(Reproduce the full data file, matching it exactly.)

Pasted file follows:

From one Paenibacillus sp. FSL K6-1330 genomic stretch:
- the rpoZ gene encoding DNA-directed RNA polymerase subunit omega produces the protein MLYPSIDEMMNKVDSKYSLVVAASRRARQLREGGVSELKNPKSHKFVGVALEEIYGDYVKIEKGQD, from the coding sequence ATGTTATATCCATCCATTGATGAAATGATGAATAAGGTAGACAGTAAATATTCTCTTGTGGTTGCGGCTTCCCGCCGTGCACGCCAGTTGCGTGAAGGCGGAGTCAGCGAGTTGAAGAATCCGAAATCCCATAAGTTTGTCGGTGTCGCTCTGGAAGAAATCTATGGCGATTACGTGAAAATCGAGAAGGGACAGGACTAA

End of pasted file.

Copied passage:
From one Paenibacillus sp. FSL K6-1330 genomic stretch:
- the rpoZ gene encoding DNA-directed RNA polymerase subunit omega produces the protein MLYPSIDEMMNKVDSKYSLVVAASRRARQLREGGVSELKNPKSHKFVGVALEEIYGDYVKIEKGQD, from the coding sequence ATGTTATATCCATCCATTGATGAAATGATGAATAAGGTAGACAGTAAATATTCTCTTGTGGTTGCGGCTTCCCGCCGTGCACGCCAGTTGCGTGAAGGCGGAGTCAGCGAGTTGAAGAATCCGAAATCCCATAAGTTTGTCGGTGTCGCTCTGGAAGAAATCTATGGCGATTACGTGAAAATCGAGAAGGGACAGGACTAA